Greenland


Greenland

Greenland

 

 

 

 


Quick reference


General issues: Danish colony 1938-1953, Danish county 1953-1979, Self governing country within the kingdom of Denmark

Country name on general issues: Grønland, Kalaalit Nunaat

Special issues: Parcel post stamps Royal Greenland Trading Department 1905-1938, Private issues Thule 1935-1936

Currency: 1 Krone = 100 Øre

Population: 12 000 in 1905, 57 700 in 2016


Political history Greenland


Please click on the image to enlarge

Please click on the image to enlarge

Greenland is located in the northern Atlantic Ocean. Geographically, Greenland is part of North America, but politically it has been tied to Europe for over a millennium. The first Europeans to settle on Greenland were Norsemen who settled on Greenland in the 10th century. Norway established Greenland as a Norwegian possession in 1261, but the Norwegian settlements were abandoned in the 15th century.[1]It is suggested that the demise of these settlements was due to a period of lower temperatures making it more difficult to sustain the settlements. The forebears of the current indigenous people – the Inuit – settled on Greenland in the 13th century.

Although Greenland de jure remained a Norwegian possession, the kingdom of Norway had come to be ruled in personal union by the king of Denmark in 1297, and, in the 18th century, it would be the Danes who resettled Greenland. In 1776, the Kongelige Grønlandske Handel[2]Royal Greenland Trading Department was founded – a charted company that was granted the monopoly on trade with Greenland and which administered the Danish settlements. When, in 1814, the personal union between Denmark and Norway was dissolved, Denmark was de jure awarded Greenland.

The Danish government took over the administration of Greenland from the Kongelige Grønlandske Handel  in 1912. In 1931, Norway claimed and settled a part of Greenland they called Erik the Red’s Land.[3]Erik the Red features in medieval myths as the founder of the first Norwegian settlement on Greenland. The Norwegians asserted that Danish rights were limited to the settled areas of Greenland. The case was presented to the Permanent International Court of Justice in the Hague which rejected Norway’s claim. Norway subsequently reneged its claim. During WWII, when Denmark was occupied by Germany, Greenland was a United States protectorate, between 1941 and 1945, to forestall possible German occupation of Greenland.

The trade monopoly of the Kongelige Grønlandske Handel ended in 1950. Greenland was elevated from a Danish colony to a Danish county[4]Counties were the administrative division of Denmark just below the national level until 2007. in 1953. In 1979, Greenland was granted self government in domestic affairs and gained the status of a constituent country of the kingdom of Denmark, which it is until today.[5]The kingdom of Denmark consists of three constituent countries: Denmark, the Faroe Islands and Greenland. Together with Denmark, Greenland joined the European Union in 1973. However, in 1985, Greenland left the European Union because of restrictions the European Union imposes on fishing, which constitutes the key economic activity in Greenland. Greenland has a high standard of living, although it is in part dependent on Danish subsidies. The population is 88% Inuit, 11% Danish and 1% of different origins. The population is concentrated on the coast as over 80% of Greenland is covered by the Greenland Ice Sheet – the only permanent ice sheet outside Antarctica. Greenlandic – Kalaallisut – is the official language since 2009, although Danish is widely spoken.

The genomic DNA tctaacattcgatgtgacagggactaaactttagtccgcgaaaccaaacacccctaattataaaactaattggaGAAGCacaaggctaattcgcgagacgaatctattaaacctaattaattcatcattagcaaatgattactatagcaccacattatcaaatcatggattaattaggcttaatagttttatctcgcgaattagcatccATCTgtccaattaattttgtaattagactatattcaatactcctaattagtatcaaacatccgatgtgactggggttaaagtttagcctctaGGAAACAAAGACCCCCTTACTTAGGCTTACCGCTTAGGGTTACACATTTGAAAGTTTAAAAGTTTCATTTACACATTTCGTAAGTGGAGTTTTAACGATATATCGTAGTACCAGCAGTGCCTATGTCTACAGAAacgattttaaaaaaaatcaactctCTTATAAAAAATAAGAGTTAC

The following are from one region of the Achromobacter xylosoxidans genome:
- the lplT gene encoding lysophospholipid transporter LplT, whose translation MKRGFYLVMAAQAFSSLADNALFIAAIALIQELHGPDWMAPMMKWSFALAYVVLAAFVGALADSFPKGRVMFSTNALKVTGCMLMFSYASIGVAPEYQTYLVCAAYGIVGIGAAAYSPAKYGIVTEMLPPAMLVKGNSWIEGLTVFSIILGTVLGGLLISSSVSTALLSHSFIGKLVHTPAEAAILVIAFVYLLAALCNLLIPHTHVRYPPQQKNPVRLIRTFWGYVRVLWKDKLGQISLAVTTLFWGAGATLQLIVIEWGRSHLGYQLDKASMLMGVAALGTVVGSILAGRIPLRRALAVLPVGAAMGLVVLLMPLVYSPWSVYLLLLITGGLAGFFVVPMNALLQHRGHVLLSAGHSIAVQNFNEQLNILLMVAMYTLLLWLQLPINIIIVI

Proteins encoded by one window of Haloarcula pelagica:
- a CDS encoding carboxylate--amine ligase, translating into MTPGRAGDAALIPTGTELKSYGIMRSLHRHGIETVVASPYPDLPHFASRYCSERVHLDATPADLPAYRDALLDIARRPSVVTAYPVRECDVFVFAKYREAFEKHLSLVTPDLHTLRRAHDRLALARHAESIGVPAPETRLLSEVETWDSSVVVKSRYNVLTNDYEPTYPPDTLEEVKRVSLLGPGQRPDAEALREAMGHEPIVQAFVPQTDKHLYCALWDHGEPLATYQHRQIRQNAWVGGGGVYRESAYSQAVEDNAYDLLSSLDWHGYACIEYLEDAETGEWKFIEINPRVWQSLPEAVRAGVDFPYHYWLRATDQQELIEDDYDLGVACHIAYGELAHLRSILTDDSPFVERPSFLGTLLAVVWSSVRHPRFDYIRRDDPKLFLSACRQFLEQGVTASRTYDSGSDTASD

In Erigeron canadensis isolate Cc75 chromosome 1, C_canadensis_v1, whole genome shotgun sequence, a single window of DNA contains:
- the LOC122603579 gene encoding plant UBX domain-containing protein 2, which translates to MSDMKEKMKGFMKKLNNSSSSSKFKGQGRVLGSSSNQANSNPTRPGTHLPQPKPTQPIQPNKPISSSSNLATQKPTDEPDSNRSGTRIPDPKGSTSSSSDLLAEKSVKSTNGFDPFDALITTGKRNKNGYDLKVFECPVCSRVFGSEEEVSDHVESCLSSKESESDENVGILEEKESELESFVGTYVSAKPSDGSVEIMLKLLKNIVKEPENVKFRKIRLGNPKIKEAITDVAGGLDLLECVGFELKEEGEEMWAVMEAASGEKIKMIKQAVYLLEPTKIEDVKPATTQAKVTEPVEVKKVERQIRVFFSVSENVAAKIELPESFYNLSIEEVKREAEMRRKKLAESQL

Postal history Greenland


Postal history Greenland

1938 – Polar bear

Until 1938, regular mail in Greenland was processed free of charge by the Kongelige Grønlandske Handel. For parcels, however, a fee was charged and to cover these fees the first stamps were issued, in 1905, by the Kongelige Grønlandske Handel. The stamps read ‘Pakke-Porto’ and show the coat of arms of Greenland – the polar bear. In 1938, the Danish postal authorities took over the postal services. All mail was now charged and stamps for general use were issued from 1938. Until 1969, the country designation on the stamps was only ‘Grønland’ in Danish, but, since 1969, the stamps are also inscribed ‘Kalaalit Nunaat’ in Greenlandic. Greenland issues a moderate number of stamps with themes of national interest and themes aimed at the thematic collectors market.

Postal history Greenland

1935 – Thule

Special issues appeared in 1935 for the remote settlement in Thule[6]The current Qaanaaq. Thule was an existing Inuit settlement, where the Danish explorer Knud Rasmussen established a missionary and trading post in 1910. Due to its remoteness, the settlement was, at the time, outside the range of the Danish administration of Greenland. A Thule Committee was founded to support the settlement. In 1935, with an additional value in 1936, stamps were issued by this Committee to support the settlement. The stamps commemorate the 25th anniversary of the arrival of Rasmussen in Thule. The stamps were valid for use on mail carried by the Committee’s ship from Thule to Copenhagen. If mail needed to be carried further than Copenhagen, additional franking with Danish stamps was required. The stamps were valid until 1937, when the Danish government took over the administration of Thule. Although mainly sold to collectors, the stamps have served a genuine postal use.[7]The Thule issues are listed in the Michel and Yvert & Tellier catalogs and also in the Facit specialized catalog for the countries of Scandinavia.

 


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